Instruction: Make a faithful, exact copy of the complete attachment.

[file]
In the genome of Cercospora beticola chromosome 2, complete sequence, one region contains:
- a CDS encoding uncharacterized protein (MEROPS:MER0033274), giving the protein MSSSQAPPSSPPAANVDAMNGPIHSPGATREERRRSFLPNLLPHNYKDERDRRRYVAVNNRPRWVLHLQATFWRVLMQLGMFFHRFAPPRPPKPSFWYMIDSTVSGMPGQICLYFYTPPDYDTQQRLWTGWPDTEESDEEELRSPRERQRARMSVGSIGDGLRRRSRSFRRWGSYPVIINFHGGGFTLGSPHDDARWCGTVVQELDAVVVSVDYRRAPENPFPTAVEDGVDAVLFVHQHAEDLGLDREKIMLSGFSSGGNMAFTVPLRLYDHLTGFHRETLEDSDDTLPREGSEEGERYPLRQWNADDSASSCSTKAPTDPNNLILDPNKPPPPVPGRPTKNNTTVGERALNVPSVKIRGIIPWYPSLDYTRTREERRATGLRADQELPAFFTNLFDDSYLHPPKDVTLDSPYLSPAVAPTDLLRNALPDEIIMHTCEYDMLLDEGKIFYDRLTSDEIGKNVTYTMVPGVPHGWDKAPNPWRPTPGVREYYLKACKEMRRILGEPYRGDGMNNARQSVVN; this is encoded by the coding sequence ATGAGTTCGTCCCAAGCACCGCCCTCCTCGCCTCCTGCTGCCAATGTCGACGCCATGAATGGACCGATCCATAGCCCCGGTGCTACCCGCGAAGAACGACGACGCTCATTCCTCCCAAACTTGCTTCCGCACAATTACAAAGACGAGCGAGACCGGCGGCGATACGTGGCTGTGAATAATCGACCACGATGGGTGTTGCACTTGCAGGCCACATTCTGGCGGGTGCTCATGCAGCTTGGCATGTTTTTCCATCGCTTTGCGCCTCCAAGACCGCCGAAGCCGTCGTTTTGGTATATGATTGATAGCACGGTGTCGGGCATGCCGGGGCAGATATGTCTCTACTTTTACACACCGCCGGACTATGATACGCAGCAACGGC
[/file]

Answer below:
In the genome of Cercospora beticola chromosome 2, complete sequence, one region contains:
- a CDS encoding uncharacterized protein (MEROPS:MER0033274), giving the protein MSSSQAPPSSPPAANVDAMNGPIHSPGATREERRRSFLPNLLPHNYKDERDRRRYVAVNNRPRWVLHLQATFWRVLMQLGMFFHRFAPPRPPKPSFWYMIDSTVSGMPGQICLYFYTPPDYDTQQRLWTGWPDTEESDEEELRSPRERQRARMSVGSIGDGLRRRSRSFRRWGSYPVIINFHGGGFTLGSPHDDARWCGTVVQELDAVVVSVDYRRAPENPFPTAVEDGVDAVLFVHQHAEDLGLDREKIMLSGFSSGGNMAFTVPLRLYDHLTGFHRETLEDSDDTLPREGSEEGERYPLRQWNADDSASSCSTKAPTDPNNLILDPNKPPPPVPGRPTKNNTTVGERALNVPSVKIRGIIPWYPSLDYTRTREERRATGLRADQELPAFFTNLFDDSYLHPPKDVTLDSPYLSPAVAPTDLLRNALPDEIIMHTCEYDMLLDEGKIFYDRLTSDEIGKNVTYTMVPGVPHGWDKAPNPWRPTPGVREYYLKACKEMRRILGEPYRGDGMNNARQSVVN; this is encoded by the coding sequence ATGAGTTCGTCCCAAGCACCGCCCTCCTCGCCTCCTGCTGCCAATGTCGACGCCATGAATGGACCGATCCATAGCCCCGGTGCTACCCGCGAAGAACGACGACGCTCATTCCTCCCAAACTTGCTTCCGCACAATTACAAAGACGAGCGAGACCGGCGGCGATACGTGGCTGTGAATAATCGACCACGATGGGTGTTGCACTTGCAGGCCACATTCTGGCGGGTGCTCATGCAGCTTGGCATGTTTTTCCATCGCTTTGCGCCTCCAAGACCGCCGAAGCCGTCGTTTTGGTATATGATTGATAGCACGGTGTCGGGCATGCCGGGGCAGATATGTCTCTACTTTTACACACCGCCGGACTATGATACGCAGCAACGGC